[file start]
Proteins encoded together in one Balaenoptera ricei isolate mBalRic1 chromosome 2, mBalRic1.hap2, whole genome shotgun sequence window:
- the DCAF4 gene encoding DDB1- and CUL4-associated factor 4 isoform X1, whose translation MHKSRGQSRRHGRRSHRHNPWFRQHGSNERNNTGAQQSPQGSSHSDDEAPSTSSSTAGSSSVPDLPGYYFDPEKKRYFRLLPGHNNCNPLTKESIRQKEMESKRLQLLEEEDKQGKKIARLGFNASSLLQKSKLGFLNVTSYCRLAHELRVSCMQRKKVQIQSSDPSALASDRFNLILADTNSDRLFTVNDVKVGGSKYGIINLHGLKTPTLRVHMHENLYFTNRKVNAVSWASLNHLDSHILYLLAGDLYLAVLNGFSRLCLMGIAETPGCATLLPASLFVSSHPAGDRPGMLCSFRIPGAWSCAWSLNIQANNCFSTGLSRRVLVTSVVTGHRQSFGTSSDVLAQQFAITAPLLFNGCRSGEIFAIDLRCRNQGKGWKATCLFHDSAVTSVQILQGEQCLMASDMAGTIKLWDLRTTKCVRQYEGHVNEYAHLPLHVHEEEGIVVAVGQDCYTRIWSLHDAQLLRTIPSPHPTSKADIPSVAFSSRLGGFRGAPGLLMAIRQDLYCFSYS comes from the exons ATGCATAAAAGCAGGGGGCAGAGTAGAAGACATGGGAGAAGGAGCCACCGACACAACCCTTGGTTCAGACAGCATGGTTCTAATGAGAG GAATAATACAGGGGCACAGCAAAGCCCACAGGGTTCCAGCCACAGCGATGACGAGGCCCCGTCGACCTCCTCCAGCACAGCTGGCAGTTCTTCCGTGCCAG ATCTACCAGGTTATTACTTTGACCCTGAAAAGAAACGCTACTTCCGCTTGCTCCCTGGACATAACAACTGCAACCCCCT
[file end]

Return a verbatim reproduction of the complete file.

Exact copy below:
Proteins encoded together in one Balaenoptera ricei isolate mBalRic1 chromosome 2, mBalRic1.hap2, whole genome shotgun sequence window:
- the DCAF4 gene encoding DDB1- and CUL4-associated factor 4 isoform X1, whose translation MHKSRGQSRRHGRRSHRHNPWFRQHGSNERNNTGAQQSPQGSSHSDDEAPSTSSSTAGSSSVPDLPGYYFDPEKKRYFRLLPGHNNCNPLTKESIRQKEMESKRLQLLEEEDKQGKKIARLGFNASSLLQKSKLGFLNVTSYCRLAHELRVSCMQRKKVQIQSSDPSALASDRFNLILADTNSDRLFTVNDVKVGGSKYGIINLHGLKTPTLRVHMHENLYFTNRKVNAVSWASLNHLDSHILYLLAGDLYLAVLNGFSRLCLMGIAETPGCATLLPASLFVSSHPAGDRPGMLCSFRIPGAWSCAWSLNIQANNCFSTGLSRRVLVTSVVTGHRQSFGTSSDVLAQQFAITAPLLFNGCRSGEIFAIDLRCRNQGKGWKATCLFHDSAVTSVQILQGEQCLMASDMAGTIKLWDLRTTKCVRQYEGHVNEYAHLPLHVHEEEGIVVAVGQDCYTRIWSLHDAQLLRTIPSPHPTSKADIPSVAFSSRLGGFRGAPGLLMAIRQDLYCFSYS comes from the exons ATGCATAAAAGCAGGGGGCAGAGTAGAAGACATGGGAGAAGGAGCCACCGACACAACCCTTGGTTCAGACAGCATGGTTCTAATGAGAG GAATAATACAGGGGCACAGCAAAGCCCACAGGGTTCCAGCCACAGCGATGACGAGGCCCCGTCGACCTCCTCCAGCACAGCTGGCAGTTCTTCCGTGCCAG ATCTACCAGGTTATTACTTTGACCCTGAAAAGAAACGCTACTTCCGCTTGCTCCCTGGACATAACAACTGCAACCCCCT